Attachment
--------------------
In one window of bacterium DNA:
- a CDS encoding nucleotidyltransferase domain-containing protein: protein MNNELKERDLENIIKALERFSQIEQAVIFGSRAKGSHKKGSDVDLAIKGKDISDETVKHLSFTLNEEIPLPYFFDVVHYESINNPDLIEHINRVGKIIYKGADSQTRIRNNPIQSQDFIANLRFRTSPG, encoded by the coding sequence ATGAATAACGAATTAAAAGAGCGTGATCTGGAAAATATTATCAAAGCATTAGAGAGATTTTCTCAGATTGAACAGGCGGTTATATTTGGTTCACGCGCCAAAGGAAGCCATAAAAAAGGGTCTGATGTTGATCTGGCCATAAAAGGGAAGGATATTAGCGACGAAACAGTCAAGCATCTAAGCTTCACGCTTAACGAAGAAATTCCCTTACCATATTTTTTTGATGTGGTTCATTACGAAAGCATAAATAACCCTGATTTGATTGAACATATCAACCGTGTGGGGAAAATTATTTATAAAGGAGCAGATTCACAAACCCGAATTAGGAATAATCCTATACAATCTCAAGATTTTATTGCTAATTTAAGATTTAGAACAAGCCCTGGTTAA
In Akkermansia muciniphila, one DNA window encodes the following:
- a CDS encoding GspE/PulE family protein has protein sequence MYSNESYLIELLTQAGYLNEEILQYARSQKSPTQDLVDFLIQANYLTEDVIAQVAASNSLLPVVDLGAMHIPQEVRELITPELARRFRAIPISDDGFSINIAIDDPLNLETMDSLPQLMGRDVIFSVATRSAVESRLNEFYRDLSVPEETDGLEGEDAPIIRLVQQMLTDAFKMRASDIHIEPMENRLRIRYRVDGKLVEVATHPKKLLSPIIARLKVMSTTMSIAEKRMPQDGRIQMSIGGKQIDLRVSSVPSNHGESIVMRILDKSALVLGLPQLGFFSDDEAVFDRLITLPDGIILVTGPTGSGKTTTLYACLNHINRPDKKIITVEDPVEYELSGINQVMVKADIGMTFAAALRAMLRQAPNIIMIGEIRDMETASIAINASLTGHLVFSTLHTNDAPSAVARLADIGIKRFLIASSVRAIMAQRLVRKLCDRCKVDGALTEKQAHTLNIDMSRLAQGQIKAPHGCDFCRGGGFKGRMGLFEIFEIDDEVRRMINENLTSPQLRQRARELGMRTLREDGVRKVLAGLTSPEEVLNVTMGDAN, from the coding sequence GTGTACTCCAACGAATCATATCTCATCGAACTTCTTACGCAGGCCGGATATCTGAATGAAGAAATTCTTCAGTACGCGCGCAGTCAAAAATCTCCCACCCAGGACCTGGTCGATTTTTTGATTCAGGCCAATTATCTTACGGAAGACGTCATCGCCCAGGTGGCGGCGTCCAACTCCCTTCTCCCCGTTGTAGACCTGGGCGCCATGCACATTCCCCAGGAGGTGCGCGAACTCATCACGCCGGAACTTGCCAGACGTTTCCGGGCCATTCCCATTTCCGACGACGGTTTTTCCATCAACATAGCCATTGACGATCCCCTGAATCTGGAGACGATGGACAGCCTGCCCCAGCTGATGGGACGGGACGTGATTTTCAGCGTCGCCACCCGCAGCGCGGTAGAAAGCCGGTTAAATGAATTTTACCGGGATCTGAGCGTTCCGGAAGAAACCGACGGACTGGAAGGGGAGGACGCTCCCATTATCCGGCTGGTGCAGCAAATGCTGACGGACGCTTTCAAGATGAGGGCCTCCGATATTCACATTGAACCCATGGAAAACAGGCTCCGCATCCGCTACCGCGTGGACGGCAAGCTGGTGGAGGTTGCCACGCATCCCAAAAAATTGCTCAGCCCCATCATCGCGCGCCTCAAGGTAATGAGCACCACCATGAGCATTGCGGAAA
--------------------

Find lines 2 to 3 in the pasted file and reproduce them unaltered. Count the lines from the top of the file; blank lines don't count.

- a CDS encoding nucleotidyltransferase domain-containing protein: protein MNNELKERDLENIIKALERFSQIEQAVIFGSRAKGSHKKGSDVDLAIKGKDISDETVKHLSFTLNEEIPLPYFFDVVHYESINNPDLIEHINRVGKIIYKGADSQTRIRNNPIQSQDFIANLRFRTSPG, encoded by the coding sequence ATGAATAACGAATTAAAAGAGCGTGATCTGGAAAATATTATCAAAGCATTAGAGAGATTTTCTCAGATTGAACAGGCGGTTATATTTGGTTCACGCGCCAAAGGAAGCCATAAAAAAGGGTCTGATGTTGATCTGGCCATAAAAGGGAAGGATATTAGCGACGAAACAGTCAAGCATCTAAGCTTCACGCTTAACGAAGAAATTCCCTTACCATATTTTTTTGATGTGGTTCATTACGAAAGCATAAATAACCCTGATTTGATTGAACATATCAACCGTGTGGGGAAAATTATTTATAAAGGAGCAGATTCACAAACCCGAATTAGGAATAATCCTATACAATCTCAAGATTTTATTGCTAATTTAAGATTTAGAACAAGCCCTGGTTAA
In Akkermansia muciniphila, one DNA window encodes the following: